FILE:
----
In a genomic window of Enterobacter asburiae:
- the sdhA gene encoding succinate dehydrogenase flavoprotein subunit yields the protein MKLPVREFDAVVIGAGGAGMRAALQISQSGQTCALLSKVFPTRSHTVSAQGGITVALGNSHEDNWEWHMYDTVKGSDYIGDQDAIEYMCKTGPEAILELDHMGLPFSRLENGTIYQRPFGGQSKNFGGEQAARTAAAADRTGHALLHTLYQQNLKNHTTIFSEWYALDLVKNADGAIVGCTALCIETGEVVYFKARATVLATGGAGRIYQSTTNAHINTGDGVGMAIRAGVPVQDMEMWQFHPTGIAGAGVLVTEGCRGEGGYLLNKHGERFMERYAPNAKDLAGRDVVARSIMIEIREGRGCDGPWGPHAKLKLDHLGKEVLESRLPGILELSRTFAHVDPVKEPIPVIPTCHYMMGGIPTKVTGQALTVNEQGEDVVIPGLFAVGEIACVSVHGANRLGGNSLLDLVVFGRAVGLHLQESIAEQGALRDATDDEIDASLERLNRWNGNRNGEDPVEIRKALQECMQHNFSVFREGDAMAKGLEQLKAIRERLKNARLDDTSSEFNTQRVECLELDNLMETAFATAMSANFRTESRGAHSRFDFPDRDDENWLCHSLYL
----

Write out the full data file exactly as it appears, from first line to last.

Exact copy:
In a genomic window of Enterobacter asburiae:
- the sdhA gene encoding succinate dehydrogenase flavoprotein subunit yields the protein MKLPVREFDAVVIGAGGAGMRAALQISQSGQTCALLSKVFPTRSHTVSAQGGITVALGNSHEDNWEWHMYDTVKGSDYIGDQDAIEYMCKTGPEAILELDHMGLPFSRLENGTIYQRPFGGQSKNFGGEQAARTAAAADRTGHALLHTLYQQNLKNHTTIFSEWYALDLVKNADGAIVGCTALCIETGEVVYFKARATVLATGGAGRIYQSTTNAHINTGDGVGMAIRAGVPVQDMEMWQFHPTGIAGAGVLVTEGCRGEGGYLLNKHGERFMERYAPNAKDLAGRDVVARSIMIEIREGRGCDGPWGPHAKLKLDHLGKEVLESRLPGILELSRTFAHVDPVKEPIPVIPTCHYMMGGIPTKVTGQALTVNEQGEDVVIPGLFAVGEIACVSVHGANRLGGNSLLDLVVFGRAVGLHLQESIAEQGALRDATDDEIDASLERLNRWNGNRNGEDPVEIRKALQECMQHNFSVFREGDAMAKGLEQLKAIRERLKNARLDDTSSEFNTQRVECLELDNLMETAFATAMSANFRTESRGAHSRFDFPDRDDENWLCHSLYL